President Trump and first lady Melania Trump blow a whistle to start an egg roll during the annual Easter Egg Roll on the South Lawn of the White House. (Olivier Douliery / Sipa Pool/European Pressphoto Agency)
Columnist

The two sisters and their kids rolled into Washington on Monday from southwestern Virginia, eager to take part in a uniquely American tradition: the White House Easter Egg Roll.

One sister voted for President Trump; the other for Hillary Clinton. But it didn’t really matter to them who occupies 1600 Pennsylvania Ave. right now.

“This isn’t about politics right here,” said Stacy Moland, 47, the Trump voter. “We just want to see the White House.”

And that was it in a nutshell — or maybe an eggshell — on Easter Monday. About 21,000 parents and kids descended on the White House lawn, which actually belongs to all of us, regardless of party affiliation or lack thereof.

This beautiful, white-columned mansion really is the people’s house. The Trumps and the first families who preceded them are temporary residents. And the Easter Egg Roll, with a rich tradition that dates to 1878, transcends the polarizing politics of our time.

Or at least it did for Moland and her crew from Smith Mountain Lake, who won coveted tickets through a lottery and all wore matching leggings speckled with Easter eggs and pink shirts that read “Hangin’ with My Peeps.”

Doyon Hwang wasn’t a Trump voter, either. “But the husband is,” she said, pointing to the exhausted dad laden with eggs and Peeps and posters. They both love the Americana of the White House tradition, even if they both don’t love Trump. And they traveled from New Jersey for the event, just like last year, for the Obama family’s last Easter Egg Roll.

Then there was the gang from Rockville, financial adviser Laurie O’Toole and airport screener Barbara Compano. Most of the six girls with them are seriously ­anti-Trump.

“A friend of mine who wasn’t going told me I should throw the eggs at Trump if I saw him,” O’Toole said.

“But you know what?” Compano interjected. “It’s history. This is America, this is history, and this event is for the kids.”

It was easy to miss the political civility at the Easter Egg Roll. Because at first glance, the event looked as if it could have been a Trump campaign rally.

There were plenty of people sporting Trump’s signature “Make America Great Again” caps as they lined up for the 139th Egg Roll. The souvenir stands around the place were selling Donald Trump T-shirts at a good clip. And when it began to rain, as it did during Trump’s inauguration, a field of black Trump Hotels umbrellas bloomed across the landscape.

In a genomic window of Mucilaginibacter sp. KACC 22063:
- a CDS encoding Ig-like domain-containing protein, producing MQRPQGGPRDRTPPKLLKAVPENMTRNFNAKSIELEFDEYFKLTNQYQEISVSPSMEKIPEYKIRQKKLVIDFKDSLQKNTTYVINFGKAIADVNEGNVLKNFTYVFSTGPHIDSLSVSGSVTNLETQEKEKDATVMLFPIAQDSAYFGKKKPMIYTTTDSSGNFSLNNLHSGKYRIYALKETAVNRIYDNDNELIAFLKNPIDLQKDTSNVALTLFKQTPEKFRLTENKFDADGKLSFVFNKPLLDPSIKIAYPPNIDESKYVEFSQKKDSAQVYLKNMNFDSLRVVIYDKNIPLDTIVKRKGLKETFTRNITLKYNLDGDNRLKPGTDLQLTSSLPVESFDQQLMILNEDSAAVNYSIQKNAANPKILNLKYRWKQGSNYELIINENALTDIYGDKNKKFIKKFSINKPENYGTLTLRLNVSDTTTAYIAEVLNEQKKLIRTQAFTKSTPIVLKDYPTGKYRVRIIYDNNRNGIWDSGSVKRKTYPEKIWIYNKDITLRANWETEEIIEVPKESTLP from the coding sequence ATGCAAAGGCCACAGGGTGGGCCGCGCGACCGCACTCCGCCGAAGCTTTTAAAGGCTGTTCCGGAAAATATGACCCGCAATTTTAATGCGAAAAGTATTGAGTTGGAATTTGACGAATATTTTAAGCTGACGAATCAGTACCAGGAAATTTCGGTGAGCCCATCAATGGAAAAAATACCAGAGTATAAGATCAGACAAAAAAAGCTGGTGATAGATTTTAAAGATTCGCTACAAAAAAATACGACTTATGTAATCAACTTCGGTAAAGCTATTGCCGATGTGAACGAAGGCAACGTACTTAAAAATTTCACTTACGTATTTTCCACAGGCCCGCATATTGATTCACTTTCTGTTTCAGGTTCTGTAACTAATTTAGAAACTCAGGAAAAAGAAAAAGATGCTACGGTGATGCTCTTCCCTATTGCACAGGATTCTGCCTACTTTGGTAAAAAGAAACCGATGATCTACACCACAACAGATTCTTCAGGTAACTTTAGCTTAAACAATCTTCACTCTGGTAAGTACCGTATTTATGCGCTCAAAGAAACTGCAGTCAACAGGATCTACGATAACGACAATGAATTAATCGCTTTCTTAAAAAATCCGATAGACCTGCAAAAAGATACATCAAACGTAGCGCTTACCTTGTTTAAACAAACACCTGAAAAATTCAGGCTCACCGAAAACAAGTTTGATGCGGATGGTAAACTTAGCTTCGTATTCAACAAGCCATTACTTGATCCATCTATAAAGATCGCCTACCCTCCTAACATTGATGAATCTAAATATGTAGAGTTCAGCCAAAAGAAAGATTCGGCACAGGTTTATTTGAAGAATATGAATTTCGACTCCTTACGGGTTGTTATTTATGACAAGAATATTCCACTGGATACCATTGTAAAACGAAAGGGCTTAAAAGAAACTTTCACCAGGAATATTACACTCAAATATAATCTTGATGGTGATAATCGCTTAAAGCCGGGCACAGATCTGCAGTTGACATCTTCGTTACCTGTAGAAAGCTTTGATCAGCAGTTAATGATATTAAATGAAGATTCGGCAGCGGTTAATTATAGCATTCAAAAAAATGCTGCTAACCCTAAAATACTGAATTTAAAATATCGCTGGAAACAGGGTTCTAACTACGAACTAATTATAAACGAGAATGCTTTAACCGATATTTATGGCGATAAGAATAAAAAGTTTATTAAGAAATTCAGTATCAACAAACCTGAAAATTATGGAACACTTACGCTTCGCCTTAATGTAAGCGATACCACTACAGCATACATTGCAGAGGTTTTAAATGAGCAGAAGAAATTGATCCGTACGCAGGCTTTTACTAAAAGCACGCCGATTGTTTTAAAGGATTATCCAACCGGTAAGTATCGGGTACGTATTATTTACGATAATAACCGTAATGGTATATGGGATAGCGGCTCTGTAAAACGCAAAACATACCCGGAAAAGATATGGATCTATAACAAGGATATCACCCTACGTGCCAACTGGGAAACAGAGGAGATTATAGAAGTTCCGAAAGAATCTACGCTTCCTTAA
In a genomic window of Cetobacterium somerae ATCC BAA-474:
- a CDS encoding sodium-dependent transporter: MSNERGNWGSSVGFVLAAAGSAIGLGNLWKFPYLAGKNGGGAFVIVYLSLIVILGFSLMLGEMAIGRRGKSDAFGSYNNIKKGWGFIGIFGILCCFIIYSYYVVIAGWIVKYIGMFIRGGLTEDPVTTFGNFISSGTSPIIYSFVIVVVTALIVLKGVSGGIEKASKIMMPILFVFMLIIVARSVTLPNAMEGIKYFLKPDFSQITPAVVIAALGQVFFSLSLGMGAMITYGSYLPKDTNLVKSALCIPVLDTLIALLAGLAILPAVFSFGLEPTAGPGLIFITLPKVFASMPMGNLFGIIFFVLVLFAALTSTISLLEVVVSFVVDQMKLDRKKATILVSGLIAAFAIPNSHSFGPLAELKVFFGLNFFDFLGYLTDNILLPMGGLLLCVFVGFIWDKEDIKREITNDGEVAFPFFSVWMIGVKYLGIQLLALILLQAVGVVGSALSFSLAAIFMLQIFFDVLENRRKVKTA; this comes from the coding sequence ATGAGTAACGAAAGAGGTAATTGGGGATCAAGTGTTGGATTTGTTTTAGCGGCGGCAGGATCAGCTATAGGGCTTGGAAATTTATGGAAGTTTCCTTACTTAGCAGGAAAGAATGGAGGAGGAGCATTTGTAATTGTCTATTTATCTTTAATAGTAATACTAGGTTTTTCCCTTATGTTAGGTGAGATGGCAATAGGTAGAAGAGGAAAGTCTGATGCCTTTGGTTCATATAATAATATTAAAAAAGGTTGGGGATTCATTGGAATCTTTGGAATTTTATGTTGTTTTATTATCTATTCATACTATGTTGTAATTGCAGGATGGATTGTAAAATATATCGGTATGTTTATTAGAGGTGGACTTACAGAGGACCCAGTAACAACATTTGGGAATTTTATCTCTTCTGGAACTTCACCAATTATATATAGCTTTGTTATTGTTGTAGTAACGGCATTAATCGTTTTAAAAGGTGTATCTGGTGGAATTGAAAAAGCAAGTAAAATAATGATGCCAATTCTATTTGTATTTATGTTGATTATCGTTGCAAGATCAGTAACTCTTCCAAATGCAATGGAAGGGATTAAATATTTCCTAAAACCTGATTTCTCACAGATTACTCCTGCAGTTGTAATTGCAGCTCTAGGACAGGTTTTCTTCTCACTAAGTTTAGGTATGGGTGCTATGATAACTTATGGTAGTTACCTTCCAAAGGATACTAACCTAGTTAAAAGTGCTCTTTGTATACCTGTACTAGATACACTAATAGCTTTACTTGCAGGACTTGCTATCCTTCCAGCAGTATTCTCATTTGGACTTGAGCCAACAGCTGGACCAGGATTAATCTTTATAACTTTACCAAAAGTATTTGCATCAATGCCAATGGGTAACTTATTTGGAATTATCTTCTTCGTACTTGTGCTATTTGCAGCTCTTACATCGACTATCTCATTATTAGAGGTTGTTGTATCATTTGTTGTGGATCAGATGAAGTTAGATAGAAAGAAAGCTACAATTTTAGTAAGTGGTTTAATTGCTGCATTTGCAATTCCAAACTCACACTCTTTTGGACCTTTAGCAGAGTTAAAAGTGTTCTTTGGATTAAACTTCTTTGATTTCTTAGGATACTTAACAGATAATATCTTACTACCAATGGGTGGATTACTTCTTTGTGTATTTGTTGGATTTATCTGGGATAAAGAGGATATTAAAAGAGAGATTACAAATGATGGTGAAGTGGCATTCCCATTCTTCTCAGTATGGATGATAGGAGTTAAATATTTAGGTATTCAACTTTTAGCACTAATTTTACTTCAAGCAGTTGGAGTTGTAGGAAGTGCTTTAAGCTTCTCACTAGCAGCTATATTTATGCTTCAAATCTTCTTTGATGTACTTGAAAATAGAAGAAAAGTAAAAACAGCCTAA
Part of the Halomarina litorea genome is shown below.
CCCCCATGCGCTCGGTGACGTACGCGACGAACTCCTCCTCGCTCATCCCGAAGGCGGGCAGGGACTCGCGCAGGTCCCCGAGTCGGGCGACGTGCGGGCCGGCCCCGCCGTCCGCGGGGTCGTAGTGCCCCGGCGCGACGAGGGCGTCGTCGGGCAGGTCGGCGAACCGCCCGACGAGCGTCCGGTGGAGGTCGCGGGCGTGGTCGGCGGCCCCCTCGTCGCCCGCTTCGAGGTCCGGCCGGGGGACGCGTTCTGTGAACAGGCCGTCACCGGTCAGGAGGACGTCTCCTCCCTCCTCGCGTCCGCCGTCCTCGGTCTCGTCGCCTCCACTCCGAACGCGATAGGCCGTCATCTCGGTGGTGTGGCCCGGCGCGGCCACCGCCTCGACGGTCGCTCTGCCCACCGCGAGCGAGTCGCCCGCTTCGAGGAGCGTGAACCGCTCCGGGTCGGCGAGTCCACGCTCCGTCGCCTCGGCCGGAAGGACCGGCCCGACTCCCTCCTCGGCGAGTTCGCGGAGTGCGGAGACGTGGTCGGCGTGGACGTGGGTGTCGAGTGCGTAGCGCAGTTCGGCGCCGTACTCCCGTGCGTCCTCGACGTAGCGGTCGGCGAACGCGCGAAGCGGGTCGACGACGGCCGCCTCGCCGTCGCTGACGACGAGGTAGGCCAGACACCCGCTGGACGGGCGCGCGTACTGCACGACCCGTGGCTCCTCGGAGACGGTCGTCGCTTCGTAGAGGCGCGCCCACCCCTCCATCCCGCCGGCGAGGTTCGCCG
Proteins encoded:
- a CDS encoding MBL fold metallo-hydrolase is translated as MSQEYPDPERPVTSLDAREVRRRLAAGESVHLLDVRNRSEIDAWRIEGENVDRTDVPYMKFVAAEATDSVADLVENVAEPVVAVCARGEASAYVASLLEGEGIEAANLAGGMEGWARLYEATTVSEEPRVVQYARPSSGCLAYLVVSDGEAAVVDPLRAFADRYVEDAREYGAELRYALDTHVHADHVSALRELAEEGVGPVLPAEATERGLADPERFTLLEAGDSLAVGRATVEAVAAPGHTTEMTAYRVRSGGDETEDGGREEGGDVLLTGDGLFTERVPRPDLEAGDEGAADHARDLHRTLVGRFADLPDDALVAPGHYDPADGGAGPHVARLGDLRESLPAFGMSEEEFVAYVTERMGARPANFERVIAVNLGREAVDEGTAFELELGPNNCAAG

And it’s true that of the four administrations’ worth of Easter Egg Roll crowds I’ve seen, this was the least diverse. The historical photos of Easter Egg Rolls during the Johnson administration showed more diversity than this one.

The demographics of the crowd reflect who Trump voters are. And it was a remarkable contrast to the Easter Egg Rolls during President Barack Obama’s eight years in the White House, when the South Lawn looked much more like the tapestry that is truly America.

Those comparisons were inevitable.

One family lamented that this year, even after their son found the golden egg in an egg hunt, he wasn’t allowed to keep it. “They said we could buy one for $15,” the mom said.

“Last year? The winner of the egg hunt got a beautiful bag from Land’s End, embroidered with the White House on it,” someone else chimed in.

“Let me tell you, it was a mess compared to last year,” one mom said.

“The treats were better this year,” another added.

Last year, Shaquille O’Neal read “Green Eggs and Ham.” This year, Attorney General Jeff Sessions read “It’s Not Easy Being a Bunny.”

Last year, they had yoga. This year, it was tennis.

Last year, Michelle Obama wore sneakers and ran the obstacle race with kids. This year, Melania Trump wore a gauzy pink tea-length dress and drew pictures with children.

But everyone I spoke with was thrilled to be there.

“It’s the White House, this is an American tradition,” Chalaya Shorts, 27, who lives in the District, said as she walked with her daughter across the people’s lawn. “I’m so glad we finally got to go. First time.”

There were plenty of folks who refused to even consider going to the event this year. And their resistance was their rebellion.

But there were also those who went somewhat defiantly, who wouldn’t let the politics of the White House take away their American rituals.

It’s not his house. It’s our house.

Like Sara Ducey, a college humanities professor in Bethesda, who was wearing bunny ears and splashing in the rain with her granddaughter Hadley.

“My daughter did it when she was this old, so now it was Hadley’s turn,” said Ducey, who also blanched a bit when she described Sessions reading a bunny book to her grandchild.

“And we learned to say the first lady’s name,” she said to the little girl. “Mel-ahn-eeah,” they both said. She kept a straight face. She wasn’t going to engage in a smidgen of snark.

“This is the White House, it’s a tradition,” she said. “It’s bigger than politics.”

We’ve got it, America. Forget about the red hats vs. the pussyhats, and aim for the bunny ears.

An earlier version of this column referred to 44 first families who preceded the Trumps. This number is incorrect and has been removed.

Twitter: @petulad